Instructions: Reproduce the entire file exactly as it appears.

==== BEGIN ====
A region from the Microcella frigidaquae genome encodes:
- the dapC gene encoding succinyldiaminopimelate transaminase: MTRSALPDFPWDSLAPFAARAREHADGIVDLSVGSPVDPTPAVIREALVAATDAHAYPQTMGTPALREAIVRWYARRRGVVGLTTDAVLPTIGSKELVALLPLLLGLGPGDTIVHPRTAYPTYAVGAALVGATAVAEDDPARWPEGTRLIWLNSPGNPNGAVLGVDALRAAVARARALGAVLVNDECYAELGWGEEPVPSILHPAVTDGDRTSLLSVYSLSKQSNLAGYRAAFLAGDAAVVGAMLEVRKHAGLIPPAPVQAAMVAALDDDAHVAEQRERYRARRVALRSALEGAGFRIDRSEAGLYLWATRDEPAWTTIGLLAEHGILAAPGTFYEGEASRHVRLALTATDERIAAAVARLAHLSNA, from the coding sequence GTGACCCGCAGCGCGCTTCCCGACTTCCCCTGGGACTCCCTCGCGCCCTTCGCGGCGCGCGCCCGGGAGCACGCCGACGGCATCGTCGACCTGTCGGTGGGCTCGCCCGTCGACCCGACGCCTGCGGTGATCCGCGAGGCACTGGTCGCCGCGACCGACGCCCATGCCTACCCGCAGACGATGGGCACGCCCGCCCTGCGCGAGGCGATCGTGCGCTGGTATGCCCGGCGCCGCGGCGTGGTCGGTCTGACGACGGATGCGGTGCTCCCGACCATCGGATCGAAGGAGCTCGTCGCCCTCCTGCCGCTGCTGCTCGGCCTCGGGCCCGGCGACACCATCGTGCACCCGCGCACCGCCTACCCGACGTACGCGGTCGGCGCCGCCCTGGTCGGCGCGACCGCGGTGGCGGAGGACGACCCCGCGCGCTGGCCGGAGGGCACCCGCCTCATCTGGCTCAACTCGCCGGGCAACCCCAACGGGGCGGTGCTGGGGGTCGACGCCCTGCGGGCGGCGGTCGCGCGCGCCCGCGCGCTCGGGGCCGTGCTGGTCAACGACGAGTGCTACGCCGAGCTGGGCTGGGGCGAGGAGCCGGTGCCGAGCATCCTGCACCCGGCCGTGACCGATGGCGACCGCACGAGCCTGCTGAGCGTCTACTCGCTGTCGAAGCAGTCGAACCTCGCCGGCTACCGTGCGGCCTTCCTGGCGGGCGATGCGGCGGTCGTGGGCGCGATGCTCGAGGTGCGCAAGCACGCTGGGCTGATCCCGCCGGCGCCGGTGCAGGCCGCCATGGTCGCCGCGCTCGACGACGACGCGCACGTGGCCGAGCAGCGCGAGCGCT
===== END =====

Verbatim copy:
A region from the Microcella frigidaquae genome encodes:
- the dapC gene encoding succinyldiaminopimelate transaminase: MTRSALPDFPWDSLAPFAARAREHADGIVDLSVGSPVDPTPAVIREALVAATDAHAYPQTMGTPALREAIVRWYARRRGVVGLTTDAVLPTIGSKELVALLPLLLGLGPGDTIVHPRTAYPTYAVGAALVGATAVAEDDPARWPEGTRLIWLNSPGNPNGAVLGVDALRAAVARARALGAVLVNDECYAELGWGEEPVPSILHPAVTDGDRTSLLSVYSLSKQSNLAGYRAAFLAGDAAVVGAMLEVRKHAGLIPPAPVQAAMVAALDDDAHVAEQRERYRARRVALRSALEGAGFRIDRSEAGLYLWATRDEPAWTTIGLLAEHGILAAPGTFYEGEASRHVRLALTATDERIAAAVARLAHLSNA, from the coding sequence GTGACCCGCAGCGCGCTTCCCGACTTCCCCTGGGACTCCCTCGCGCCCTTCGCGGCGCGCGCCCGGGAGCACGCCGACGGCATCGTCGACCTGTCGGTGGGCTCGCCCGTCGACCCGACGCCTGCGGTGATCCGCGAGGCACTGGTCGCCGCGACCGACGCCCATGCCTACCCGCAGACGATGGGCACGCCCGCCCTGCGCGAGGCGATCGTGCGCTGGTATGCCCGGCGCCGCGGCGTGGTCGGTCTGACGACGGATGCGGTGCTCCCGACCATCGGATCGAAGGAGCTCGTCGCCCTCCTGCCGCTGCTGCTCGGCCTCGGGCCCGGCGACACCATCGTGCACCCGCGCACCGCCTACCCGACGTACGCGGTCGGCGCCGCCCTGGTCGGCGCGACCGCGGTGGCGGAGGACGACCCCGCGCGCTGGCCGGAGGGCACCCGCCTCATCTGGCTCAACTCGCCGGGCAACCCCAACGGGGCGGTGCTGGGGGTCGACGCCCTGCGGGCGGCGGTCGCGCGCGCCCGCGCGCTCGGGGCCGTGCTGGTCAACGACGAGTGCTACGCCGAGCTGGGCTGGGGCGAGGAGCCGGTGCCGAGCATCCTGCACCCGGCCGTGACCGATGGCGACCGCACGAGCCTGCTGAGCGTCTACTCGCTGTCGAAGCAGTCGAACCTCGCCGGCTACCGTGCGGCCTTCCTGGCGGGCGATGCGGCGGTCGTGGGCGCGATGCTCGAGGTGCGCAAGCACGCTGGGCTGATCCCGCCGGCGCCGGTGCAGGCCGCCATGGTCGCCGCGCTCGACGACGACGCGCACGTGGCCGAGCAGCGCGAGCGCT